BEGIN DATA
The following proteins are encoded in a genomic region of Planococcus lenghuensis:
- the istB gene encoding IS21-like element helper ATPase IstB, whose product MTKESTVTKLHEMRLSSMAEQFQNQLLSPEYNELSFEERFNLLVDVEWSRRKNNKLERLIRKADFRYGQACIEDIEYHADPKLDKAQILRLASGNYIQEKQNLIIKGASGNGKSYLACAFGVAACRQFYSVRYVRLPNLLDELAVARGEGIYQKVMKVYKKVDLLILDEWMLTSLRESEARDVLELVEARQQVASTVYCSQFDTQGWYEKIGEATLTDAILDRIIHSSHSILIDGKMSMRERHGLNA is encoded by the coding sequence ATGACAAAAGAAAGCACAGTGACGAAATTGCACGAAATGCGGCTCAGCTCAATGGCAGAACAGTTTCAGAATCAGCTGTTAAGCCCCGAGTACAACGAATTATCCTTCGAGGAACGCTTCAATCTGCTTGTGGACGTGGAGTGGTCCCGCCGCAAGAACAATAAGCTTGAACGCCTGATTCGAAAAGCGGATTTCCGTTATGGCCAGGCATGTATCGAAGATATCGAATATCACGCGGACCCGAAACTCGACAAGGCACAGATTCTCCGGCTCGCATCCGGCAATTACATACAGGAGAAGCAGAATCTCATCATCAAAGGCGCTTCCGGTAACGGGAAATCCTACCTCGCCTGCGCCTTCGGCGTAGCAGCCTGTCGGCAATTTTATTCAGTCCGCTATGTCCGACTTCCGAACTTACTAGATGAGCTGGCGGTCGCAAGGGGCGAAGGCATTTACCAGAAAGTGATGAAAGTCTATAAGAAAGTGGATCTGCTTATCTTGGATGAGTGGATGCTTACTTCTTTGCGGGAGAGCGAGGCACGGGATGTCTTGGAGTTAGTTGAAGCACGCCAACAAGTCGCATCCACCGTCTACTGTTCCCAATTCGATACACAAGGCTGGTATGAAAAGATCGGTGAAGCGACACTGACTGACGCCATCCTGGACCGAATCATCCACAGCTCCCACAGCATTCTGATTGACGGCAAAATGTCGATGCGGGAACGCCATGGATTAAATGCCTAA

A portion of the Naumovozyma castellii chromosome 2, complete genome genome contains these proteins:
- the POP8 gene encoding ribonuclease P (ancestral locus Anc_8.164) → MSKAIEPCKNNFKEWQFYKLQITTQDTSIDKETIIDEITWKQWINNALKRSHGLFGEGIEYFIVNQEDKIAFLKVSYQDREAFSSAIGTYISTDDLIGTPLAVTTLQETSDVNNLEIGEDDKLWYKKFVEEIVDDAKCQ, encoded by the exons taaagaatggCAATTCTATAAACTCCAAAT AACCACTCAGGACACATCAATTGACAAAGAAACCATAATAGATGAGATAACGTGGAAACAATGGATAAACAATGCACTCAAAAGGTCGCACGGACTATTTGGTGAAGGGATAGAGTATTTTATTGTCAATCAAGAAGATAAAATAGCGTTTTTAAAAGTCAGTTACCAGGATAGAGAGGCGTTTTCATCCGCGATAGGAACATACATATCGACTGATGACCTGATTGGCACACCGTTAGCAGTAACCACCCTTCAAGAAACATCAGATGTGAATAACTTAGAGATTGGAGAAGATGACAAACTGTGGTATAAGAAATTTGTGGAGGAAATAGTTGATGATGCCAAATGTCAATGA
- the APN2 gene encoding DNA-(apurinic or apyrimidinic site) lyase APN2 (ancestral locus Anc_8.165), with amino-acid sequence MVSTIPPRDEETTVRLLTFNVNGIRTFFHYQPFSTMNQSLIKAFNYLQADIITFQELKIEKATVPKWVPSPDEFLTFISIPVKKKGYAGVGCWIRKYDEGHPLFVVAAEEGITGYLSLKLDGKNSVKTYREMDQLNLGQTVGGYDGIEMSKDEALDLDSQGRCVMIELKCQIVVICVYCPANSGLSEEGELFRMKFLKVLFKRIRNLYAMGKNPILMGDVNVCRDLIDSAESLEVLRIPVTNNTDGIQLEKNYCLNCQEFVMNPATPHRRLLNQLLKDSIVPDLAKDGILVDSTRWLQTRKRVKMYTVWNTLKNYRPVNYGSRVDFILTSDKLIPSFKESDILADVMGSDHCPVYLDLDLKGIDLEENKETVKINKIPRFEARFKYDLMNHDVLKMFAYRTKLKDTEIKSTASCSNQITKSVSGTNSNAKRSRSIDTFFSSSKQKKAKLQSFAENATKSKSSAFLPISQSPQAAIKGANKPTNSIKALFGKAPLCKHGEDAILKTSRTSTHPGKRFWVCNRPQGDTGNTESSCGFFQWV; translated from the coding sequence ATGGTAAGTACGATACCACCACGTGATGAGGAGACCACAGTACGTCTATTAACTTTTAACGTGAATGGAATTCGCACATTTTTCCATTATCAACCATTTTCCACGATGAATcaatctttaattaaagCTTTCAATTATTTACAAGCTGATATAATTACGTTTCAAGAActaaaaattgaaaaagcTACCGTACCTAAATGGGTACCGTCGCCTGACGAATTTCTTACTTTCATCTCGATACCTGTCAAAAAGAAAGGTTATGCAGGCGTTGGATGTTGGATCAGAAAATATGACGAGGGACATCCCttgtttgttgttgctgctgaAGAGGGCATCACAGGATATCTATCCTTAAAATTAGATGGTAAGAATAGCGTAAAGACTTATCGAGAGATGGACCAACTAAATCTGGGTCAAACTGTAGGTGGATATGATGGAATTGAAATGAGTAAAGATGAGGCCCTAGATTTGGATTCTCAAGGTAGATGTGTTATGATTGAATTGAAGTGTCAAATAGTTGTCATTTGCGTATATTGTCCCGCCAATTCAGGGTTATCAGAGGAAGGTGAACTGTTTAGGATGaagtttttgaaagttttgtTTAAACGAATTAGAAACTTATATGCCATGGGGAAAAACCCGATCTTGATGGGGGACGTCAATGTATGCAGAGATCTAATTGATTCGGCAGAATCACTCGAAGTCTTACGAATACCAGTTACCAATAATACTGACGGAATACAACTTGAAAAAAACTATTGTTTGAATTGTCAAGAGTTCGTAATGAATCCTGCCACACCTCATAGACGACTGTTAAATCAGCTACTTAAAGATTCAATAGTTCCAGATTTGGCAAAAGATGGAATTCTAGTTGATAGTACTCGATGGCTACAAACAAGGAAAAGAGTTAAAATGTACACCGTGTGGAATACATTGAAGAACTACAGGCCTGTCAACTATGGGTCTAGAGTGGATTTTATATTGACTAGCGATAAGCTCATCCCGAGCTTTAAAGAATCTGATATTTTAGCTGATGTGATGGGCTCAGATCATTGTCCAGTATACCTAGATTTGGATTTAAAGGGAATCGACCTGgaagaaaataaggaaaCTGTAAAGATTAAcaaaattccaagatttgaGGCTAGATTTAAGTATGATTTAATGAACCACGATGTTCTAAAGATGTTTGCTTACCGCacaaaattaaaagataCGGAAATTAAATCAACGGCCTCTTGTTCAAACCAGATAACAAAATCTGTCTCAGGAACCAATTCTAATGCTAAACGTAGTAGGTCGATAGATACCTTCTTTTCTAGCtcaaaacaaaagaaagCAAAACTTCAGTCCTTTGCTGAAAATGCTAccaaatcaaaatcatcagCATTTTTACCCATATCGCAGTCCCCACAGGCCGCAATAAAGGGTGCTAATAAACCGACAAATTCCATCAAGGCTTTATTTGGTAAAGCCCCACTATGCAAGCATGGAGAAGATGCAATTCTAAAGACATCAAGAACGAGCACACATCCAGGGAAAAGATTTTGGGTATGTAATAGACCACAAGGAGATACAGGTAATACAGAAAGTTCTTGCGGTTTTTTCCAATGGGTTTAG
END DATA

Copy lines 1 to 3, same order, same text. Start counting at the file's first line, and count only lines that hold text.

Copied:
The following proteins are encoded in a genomic region of Planococcus lenghuensis:
- the istB gene encoding IS21-like element helper ATPase IstB, whose product MTKESTVTKLHEMRLSSMAEQFQNQLLSPEYNELSFEERFNLLVDVEWSRRKNNKLERLIRKADFRYGQACIEDIEYHADPKLDKAQILRLASGNYIQEKQNLIIKGASGNGKSYLACAFGVAACRQFYSVRYVRLPNLLDELAVARGEGIYQKVMKVYKKVDLLILDEWMLTSLRESEARDVLELVEARQQVASTVYCSQFDTQGWYEKIGEATLTDAILDRIIHSSHSILIDGKMSMRERHGLNA is encoded by the coding sequence ATGACAAAAGAAAGCACAGTGACGAAATTGCACGAAATGCGGCTCAGCTCAATGGCAGAACAGTTTCAGAATCAGCTGTTAAGCCCCGAGTACAACGAATTATCCTTCGAGGAACGCTTCAATCTGCTTGTGGACGTGGAGTGGTCCCGCCGCAAGAACAATAAGCTTGAACGCCTGATTCGAAAAGCGGATTTCCGTTATGGCCAGGCATGTATCGAAGATATCGAATATCACGCGGACCCGAAACTCGACAAGGCACAGATTCTCCGGCTCGCATCCGGCAATTACATACAGGAGAAGCAGAATCTCATCATCAAAGGCGCTTCCGGTAACGGGAAATCCTACCTCGCCTGCGCCTTCGGCGTAGCAGCCTGTCGGCAATTTTATTCAGTCCGCTATGTCCGACTTCCGAACTTACTAGATGAGCTGGCGGTCGCAAGGGGCGAAGGCATTTACCAGAAAGTGATGAAAGTCTATAAGAAAGTGGATCTGCTTATCTTGGATGAGTGGATGCTTACTTCTTTGCGGGAGAGCGAGGCACGGGATGTCTTGGAGTTAGTTGAAGCACGCCAACAAGTCGCATCCACCGTCTACTGTTCCCAATTCGATACACAAGGCTGGTATGAAAAGATCGGTGAAGCGACACTGACTGACGCCATCCTGGACCGAATCATCCACAGCTCCCACAGCATTCTGATTGACGGCAAAATGTCGATGCGGGAACGCCATGGATTAAATGCCTAA

A portion of the Naumovozyma castellii chromosome 2, complete genome genome contains these proteins: